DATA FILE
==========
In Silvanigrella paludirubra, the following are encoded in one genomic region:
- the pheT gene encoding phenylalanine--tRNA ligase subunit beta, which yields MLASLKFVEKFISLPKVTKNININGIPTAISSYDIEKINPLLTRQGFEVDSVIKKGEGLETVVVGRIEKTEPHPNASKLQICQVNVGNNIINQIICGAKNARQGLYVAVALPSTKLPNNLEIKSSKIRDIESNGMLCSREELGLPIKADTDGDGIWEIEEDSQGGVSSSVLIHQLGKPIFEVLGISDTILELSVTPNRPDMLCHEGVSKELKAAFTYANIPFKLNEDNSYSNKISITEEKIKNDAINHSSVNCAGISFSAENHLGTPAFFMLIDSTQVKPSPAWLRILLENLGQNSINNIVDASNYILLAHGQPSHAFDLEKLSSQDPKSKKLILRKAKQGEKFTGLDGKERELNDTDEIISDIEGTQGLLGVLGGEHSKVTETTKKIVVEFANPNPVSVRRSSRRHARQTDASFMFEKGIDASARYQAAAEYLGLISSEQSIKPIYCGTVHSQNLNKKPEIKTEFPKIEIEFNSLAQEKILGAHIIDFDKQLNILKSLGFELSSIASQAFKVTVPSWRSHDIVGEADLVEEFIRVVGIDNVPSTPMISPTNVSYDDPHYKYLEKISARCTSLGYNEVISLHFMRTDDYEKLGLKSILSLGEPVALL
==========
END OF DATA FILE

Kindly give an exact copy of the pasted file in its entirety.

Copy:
In Silvanigrella paludirubra, the following are encoded in one genomic region:
- the pheT gene encoding phenylalanine--tRNA ligase subunit beta, which yields MLASLKFVEKFISLPKVTKNININGIPTAISSYDIEKINPLLTRQGFEVDSVIKKGEGLETVVVGRIEKTEPHPNASKLQICQVNVGNNIINQIICGAKNARQGLYVAVALPSTKLPNNLEIKSSKIRDIESNGMLCSREELGLPIKADTDGDGIWEIEEDSQGGVSSSVLIHQLGKPIFEVLGISDTILELSVTPNRPDMLCHEGVSKELKAAFTYANIPFKLNEDNSYSNKISITEEKIKNDAINHSSVNCAGISFSAENHLGTPAFFMLIDSTQVKPSPAWLRILLENLGQNSINNIVDASNYILLAHGQPSHAFDLEKLSSQDPKSKKLILRKAKQGEKFTGLDGKERELNDTDEIISDIEGTQGLLGVLGGEHSKVTETTKKIVVEFANPNPVSVRRSSRRHARQTDASFMFEKGIDASARYQAAAEYLGLISSEQSIKPIYCGTVHSQNLNKKPEIKTEFPKIEIEFNSLAQEKILGAHIIDFDKQLNILKSLGFELSSIASQAFKVTVPSWRSHDIVGEADLVEEFIRVVGIDNVPSTPMISPTNVSYDDPHYKYLEKISARCTSLGYNEVISLHFMRTDDYEKLGLKSILSLGEPVALL